Fish Hawk! The return of the osprey is an eagerly anticipated event. After all, once the osprey have returned, can spring really be that far behind?

American woodcock — Lanny McDowell

It is still a week or two before the ospreys historically return, but on March 6 Vasha Brunelle reported the first osprey sighting of the year, over the west arm of Lagoon Pond. To verify the sighting I usually ask for a photo, written description, or have multiple observers see the bird. But the strong southwesterly winds of March 5 and 6 boosted the birds’ northward migration, and recent sightings in Connecticut, Long Island and New Jersey support the sighting. More will be arriving soon.

Another sign of spring is the peenting of American woodcocks, which are best heard around dusk. Reports of them come from across the Island this week, from Aquinnah to Chappaquiddick. Matthew Born found two along Moshup Trail on Feb. 28; Thaw Malin and Cynthia Bloomquist had one in the State Forest near the end of Hopps Farm Road on March 2; Lindsay Allison heard one near Mytoi on March 3; and I heard one calling at the frisbee golf course on March 6. Are these birds new arrivals or overwintering birds?

Sharon Pearson spotted a flock of chipping sparrows at her feeder on March 5. Again the same question: are these birds new arrivals from more southern climes or are they overwintering birds?

The same question also applies to the robins we are seeing now: arriving from the south or departing for their more northern breeding grounds? On Feb. 28. Rick Karney pointed out that with his holly berries gone, robins are now picking through the leaf litter to find their food. On Feb. 26, Wayne Jackson reported robins taking advantage of his suet feeder.

Red-winged blackbird — Lanny McDowell

There is no doubt that red-winged blackbirds and common grackles are migrating from further south, as there have been many reports over the past few weeks. And they continue to arrive. Cynthia Bloomquist and Thaw Malin spotted seven red-wings and two grackles on March 4 and the next day they spotted a flock of 500 common grackles. Carol Goldstein reported six red-wings and two grackles on March 5 — the same day that Pat Ingalls reported grackles, red-wings and starlings.

There are also species that we know will be heading north. Tara Whiting spotted a snowy owl at Black Point Pond on Feb. 24. Jeff Bernier found and photographed a winter wren at the Oak Bluffs pumping station on March 4. This diminutive dull brown wren was seen in plain view rather that the more typical blur as it disappears into a thicket. The fox sparrow that has been visiting Matt Pelikan’s feeders appeared again on March 5 and I found one at the Aquinnah herring run the day before.

Sanderling — Lanny McDowell

The shorebirds visiting us now are overwintering birds that will head north to their breeding grounds. Most notable of these are the greater yellowlegs: on Feb. 24, Tara Whiting spotted one flying over the marsh at Black Point Pond and on Feb. 28 Matthew Born and Bob Shriber both reported greater yellowlegs from Aquinnah.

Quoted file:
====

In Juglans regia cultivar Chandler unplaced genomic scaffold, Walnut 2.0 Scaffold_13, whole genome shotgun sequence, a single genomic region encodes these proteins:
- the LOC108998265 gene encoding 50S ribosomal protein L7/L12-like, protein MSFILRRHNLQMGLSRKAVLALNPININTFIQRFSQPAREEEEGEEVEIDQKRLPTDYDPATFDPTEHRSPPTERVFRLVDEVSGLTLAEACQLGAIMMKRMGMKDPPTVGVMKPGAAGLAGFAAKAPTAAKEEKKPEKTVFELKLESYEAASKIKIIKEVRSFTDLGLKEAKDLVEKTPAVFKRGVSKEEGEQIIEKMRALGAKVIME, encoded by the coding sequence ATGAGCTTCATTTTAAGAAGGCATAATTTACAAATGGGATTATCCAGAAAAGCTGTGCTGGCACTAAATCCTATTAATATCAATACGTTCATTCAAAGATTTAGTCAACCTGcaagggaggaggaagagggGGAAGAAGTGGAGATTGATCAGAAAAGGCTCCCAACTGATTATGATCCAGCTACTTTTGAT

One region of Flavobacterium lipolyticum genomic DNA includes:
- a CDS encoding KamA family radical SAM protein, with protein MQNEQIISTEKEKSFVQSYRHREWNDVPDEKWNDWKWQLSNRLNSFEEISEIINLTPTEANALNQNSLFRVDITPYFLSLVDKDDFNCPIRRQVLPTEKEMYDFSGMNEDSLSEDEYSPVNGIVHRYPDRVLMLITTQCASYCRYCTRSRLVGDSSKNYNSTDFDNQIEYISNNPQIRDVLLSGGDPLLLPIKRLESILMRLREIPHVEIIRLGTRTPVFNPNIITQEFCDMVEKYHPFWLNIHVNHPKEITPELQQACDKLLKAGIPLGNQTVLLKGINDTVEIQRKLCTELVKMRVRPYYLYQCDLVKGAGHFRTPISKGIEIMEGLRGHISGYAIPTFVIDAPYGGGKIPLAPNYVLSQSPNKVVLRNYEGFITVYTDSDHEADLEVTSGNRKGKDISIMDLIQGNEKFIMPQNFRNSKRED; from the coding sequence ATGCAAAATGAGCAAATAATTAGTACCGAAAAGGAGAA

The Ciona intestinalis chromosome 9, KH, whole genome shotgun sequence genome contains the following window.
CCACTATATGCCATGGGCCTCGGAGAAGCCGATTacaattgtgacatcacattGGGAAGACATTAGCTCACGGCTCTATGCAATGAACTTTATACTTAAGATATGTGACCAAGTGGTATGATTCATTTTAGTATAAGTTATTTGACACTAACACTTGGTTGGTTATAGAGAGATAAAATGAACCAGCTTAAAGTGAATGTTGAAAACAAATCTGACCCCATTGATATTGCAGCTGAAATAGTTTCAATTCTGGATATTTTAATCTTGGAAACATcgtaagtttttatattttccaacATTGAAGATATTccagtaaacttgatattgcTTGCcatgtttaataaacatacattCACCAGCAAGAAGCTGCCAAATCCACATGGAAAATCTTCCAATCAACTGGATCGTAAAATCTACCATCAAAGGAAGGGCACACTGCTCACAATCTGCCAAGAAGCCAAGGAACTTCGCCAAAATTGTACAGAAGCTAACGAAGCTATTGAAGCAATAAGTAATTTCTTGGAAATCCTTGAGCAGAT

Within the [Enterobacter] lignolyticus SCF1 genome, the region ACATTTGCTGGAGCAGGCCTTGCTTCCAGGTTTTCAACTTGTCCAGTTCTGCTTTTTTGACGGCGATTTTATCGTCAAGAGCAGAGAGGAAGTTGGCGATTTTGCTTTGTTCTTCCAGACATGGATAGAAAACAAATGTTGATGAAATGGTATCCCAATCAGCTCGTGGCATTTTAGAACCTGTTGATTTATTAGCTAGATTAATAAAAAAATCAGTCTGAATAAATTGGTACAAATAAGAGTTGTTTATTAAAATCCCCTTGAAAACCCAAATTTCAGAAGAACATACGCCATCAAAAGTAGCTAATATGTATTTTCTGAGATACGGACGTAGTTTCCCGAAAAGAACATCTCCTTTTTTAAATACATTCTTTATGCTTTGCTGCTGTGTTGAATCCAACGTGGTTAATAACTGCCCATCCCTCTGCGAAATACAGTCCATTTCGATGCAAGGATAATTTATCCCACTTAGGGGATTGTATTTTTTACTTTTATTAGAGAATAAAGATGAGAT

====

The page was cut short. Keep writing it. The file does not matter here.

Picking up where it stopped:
Sanderlings seem to be rather scarce this winter. On Feb. 24 Tara Whiting spotted some along the shores of Black Point Pond; Bob Shriber found seven at the West Basin on Feb. 28; and the Martha’s Vineyard Bird Club tour of Edgartown on March 5 produced nine sanderlings at Little Beach. Dunlins were more common at both locations, with 35 on Little Beach.

Winter wren — Lanny McDowell

On the waterfowl front, Tara Whiting reports that she found six pintail at Black Point Pond on Feb. 24. They have been in the Tisbury Great Pond area all winter along with the usual bufflehead, black ducks, mallard and Canada geese. Long-tailed ducks were present on March 2 in both Oak Bluffs harbor, seen by Lanny McDowell, and Edgartown harbor, seen by Jeff Bernier. The next day Jeff Bernier spotted a Northern pintail at Jernegan Pond and a green-winged teal at Sweetened Water across the road. And at the Aquinnah herring run on March 4, I watched a ruddy duck that was swimming 50 feet away before it flew off toward Squibnocket Pond.

The waterfowl highlights of the March 5 Bird Club tour were 124 common eider, eight bufflehead, eight common goldeneye, four red-breasted mergansers and one gadwall, as well as a great blue heron, six black-crowned night-herons, a yellow-bellied sapsucker and a swamp sparrow. Allen Slater adds a snow goose spotted in a Chappaquiddick field on March 7.

Common grackle — Lanny McDowell

Melissa Leo spotted an adult bald eagle over North Tisbury on March 4, which reminds me of a depressing article in the March 3 Cape Cod Times. The Birdsey Cape Wildlife Center in Barnstable has documented that rat poison — specifically anticoagulant rodenticides — are still poisoning eagles, great horned owls and red-tailed hawks after they consume poisoned rodents. Because of the poisoning, the Environmental Protection Agency prohibited retail sales of these chemicals in 2015 but licensed pest control professionals can still buy them. Wildlife advocates point out that there are alternative methods that are less toxic.

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Robert Culbert is an ecological consultant with Nature Watch LLC living in Vineyard Haven.